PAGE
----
The mysterious suits chasing Reggie stopped to make fun of Mulder, ending with a “sad!” in yet another nod to current president Cheeto Satan in an episode full of them. Mulder was all irritated and yelled several times that he was “Fox Freaking Mulder” as Darin offered up a bid for Mulder’s paranoia to seem relevant again. I understand the underlying gist of this whole convoluted non-plot, which is to question why The X-Files, and Mulder, are still relevant in the era of fake news and Russian interference and actual government conspiracies. Who would believe Mulder now, anyway? Reggie tells Mulder about Dr. They, played by The Rockford Files’ Stuart Margolin, and Mulder meets with him in a park with odd sculptures. Dr. They is on about making people remember things in certain ways, and the whole exchange is a metaphor for greater relevance in our current society of “phony fakes news”.
For the last time, Reggie finds Mulder in the FBI garage but Scully is waiting for them with Reggie’s real identity in hand. He’s a perpetual government employee, cycling through agencies like the SEC and Homeland Security, all in the same cubicle, who went more than a little crazy. A very Ghostbusters-like paddywagon pulls up, ready to put Reggie back in his straightjacket and back to “Spotnitz Sanitarium” (a nod to the great Frank Spotnitz, XF writer/director extraordinaire). Mulder asks about what Reggie remembers as “their last case” before he’s hauled off, and we cut to the three of them in a bright red convertible, chasing a light in the sky. They come upon the broken remains of the Voyager probe (Star Trek shout-out?) and an alien spaceship lands, a tall, bald grey alien with a goatee and an Elvis cape floating down the gangplank. Or whatever you call it. It was kind of an escalator. Alien Dude stepped off and onto a Segway/hoverboard combo (definitely a hilarious moment I ejoyed) and goes over to the trio to tell them that the aliens don’t want anything to do with humans anymore. He says they are building a wall, an invisible, electromagnetic wall that will incinerate probes and block out all the rapist, drug-dealing humans. Sounds familiar…ya think? He then hands Mulder a book with “all the answers” in it and Mulder yells “nooooo!”, falling to the ground in a tantrum. I know that feel, Mulder. I know it every time you don’t kiss Scully and take her on dates you promised.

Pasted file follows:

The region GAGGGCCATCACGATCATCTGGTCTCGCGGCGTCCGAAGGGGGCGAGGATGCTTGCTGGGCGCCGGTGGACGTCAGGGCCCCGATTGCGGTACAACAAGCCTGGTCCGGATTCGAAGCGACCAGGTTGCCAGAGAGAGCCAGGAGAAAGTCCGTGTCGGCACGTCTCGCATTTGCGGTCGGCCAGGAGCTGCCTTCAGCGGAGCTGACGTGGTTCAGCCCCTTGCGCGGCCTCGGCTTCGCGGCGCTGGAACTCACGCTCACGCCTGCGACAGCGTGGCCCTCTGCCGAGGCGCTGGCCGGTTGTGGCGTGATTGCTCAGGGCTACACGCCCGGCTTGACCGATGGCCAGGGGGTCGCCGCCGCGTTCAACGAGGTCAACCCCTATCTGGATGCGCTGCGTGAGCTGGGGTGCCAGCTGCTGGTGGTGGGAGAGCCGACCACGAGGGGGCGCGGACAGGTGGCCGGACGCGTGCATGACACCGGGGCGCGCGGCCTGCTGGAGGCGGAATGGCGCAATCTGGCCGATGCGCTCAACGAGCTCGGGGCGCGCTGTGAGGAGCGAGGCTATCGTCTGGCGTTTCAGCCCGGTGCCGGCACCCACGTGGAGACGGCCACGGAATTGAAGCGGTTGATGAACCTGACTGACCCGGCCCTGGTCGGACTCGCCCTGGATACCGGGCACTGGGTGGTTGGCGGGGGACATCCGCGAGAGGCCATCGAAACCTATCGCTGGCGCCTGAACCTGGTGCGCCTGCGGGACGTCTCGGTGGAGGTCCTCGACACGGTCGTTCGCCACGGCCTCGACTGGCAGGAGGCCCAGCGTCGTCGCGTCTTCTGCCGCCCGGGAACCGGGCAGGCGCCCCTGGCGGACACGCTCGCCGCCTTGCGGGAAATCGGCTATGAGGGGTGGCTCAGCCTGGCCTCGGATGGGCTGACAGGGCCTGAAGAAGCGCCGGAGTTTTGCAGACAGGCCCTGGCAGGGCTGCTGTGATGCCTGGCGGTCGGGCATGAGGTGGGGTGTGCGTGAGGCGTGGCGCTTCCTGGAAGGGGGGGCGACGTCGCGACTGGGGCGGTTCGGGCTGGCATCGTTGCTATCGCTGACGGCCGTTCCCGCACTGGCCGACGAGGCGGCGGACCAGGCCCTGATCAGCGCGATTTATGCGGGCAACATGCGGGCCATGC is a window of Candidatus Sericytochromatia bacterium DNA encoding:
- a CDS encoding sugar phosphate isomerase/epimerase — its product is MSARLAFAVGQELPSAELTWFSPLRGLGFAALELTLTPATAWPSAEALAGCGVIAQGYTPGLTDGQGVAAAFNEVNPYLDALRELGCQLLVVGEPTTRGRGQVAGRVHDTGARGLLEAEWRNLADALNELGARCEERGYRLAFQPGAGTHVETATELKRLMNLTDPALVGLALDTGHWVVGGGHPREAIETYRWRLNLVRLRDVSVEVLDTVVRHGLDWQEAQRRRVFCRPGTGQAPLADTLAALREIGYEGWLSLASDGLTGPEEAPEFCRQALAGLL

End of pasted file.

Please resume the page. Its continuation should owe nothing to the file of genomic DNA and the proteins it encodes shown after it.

Reggie gets taken away as Skinner exits the stairwell, asking “where the hell they taking Reggie?” Ok, that was funny! Mulder and Scully head home to the Unremarkable House, where she made her weird not-Jell-O in Mulder’s bigfoot footprint mold. But she decides not to eat it, wanting to “remember the way it was.” They smile at each other on the couch, a piece of furniture I am becoming very fond of, and that’s that.
Overall, I am ranking this episode third out of the current four we’ve seen. The reigning order is:
- Plus One
- The Lost Art of Forehead Sweat
- My Struggle 3
We’ll see where next week’s “Ghouli” ranks but from what I’ve heard, it is pretty epic! In the meantime, I will probably be rewatching “This” on repeat, it was by far my favorite.
Part of me thinks that this episode, “The Lost Art of Forehead Sweat,” was a rather subtle “f*ck you” from Darin to Chris Carter. In the altered scene from the Pilot, Reggie calls Scully “sugarboobs” (full grimace in effect here) and says “This is the X-Files, no women allowed.” That is incredibly true, as you can count the female writers and directors on one hand – out of 218 episodes and two movies. Nice. I liked the acknowledgement of that, despite it being extremely late in the game. I also think that maybe Mulder is not nearly as relevant in 2018, but only because Carter didn’t do anything great with him in 2016 when they returned from a 14-year TV hiatus. That pains me deeply to say, as I want Mulder to find his answers and successfully expose the terrible plot that the CSM is perpetuating. But you need to earn relevance by writing modern storylines to update your beloved characters.
As I noted in my recaps of season 10, what bothers me the most is that I could see so easily how to make The X-Files really awesome (answer: put Mulder and Scully on cases. Together. That’s so simple yet I have no idea how they strayed from it!) and, yes, tell a relevant story. Glen Morgan obviously knew how to do it, as season 10’s “Home Again” and his episode, “This,” from two weeks ago were completely spot-on, action-and-drama packed outings. But we are all being held back by Chris Carter and “His Struggle.” In seeing Darin’s clips from episodes of yore, my wee heart grew five sizes and I felt happy. That feeling is now almost a “lost art,” although this season is bringing sexy poaching back and – what’s more – we’re still here for it. Such is the devotion inspired by those early, fantastic, groundbreaking seasons.
For now, here’s hoping that Mulder and Scully get their dinner date before dealing with flesh-eating monsters next week. I’ll be here, and until then, on Twitter @lightstar1013.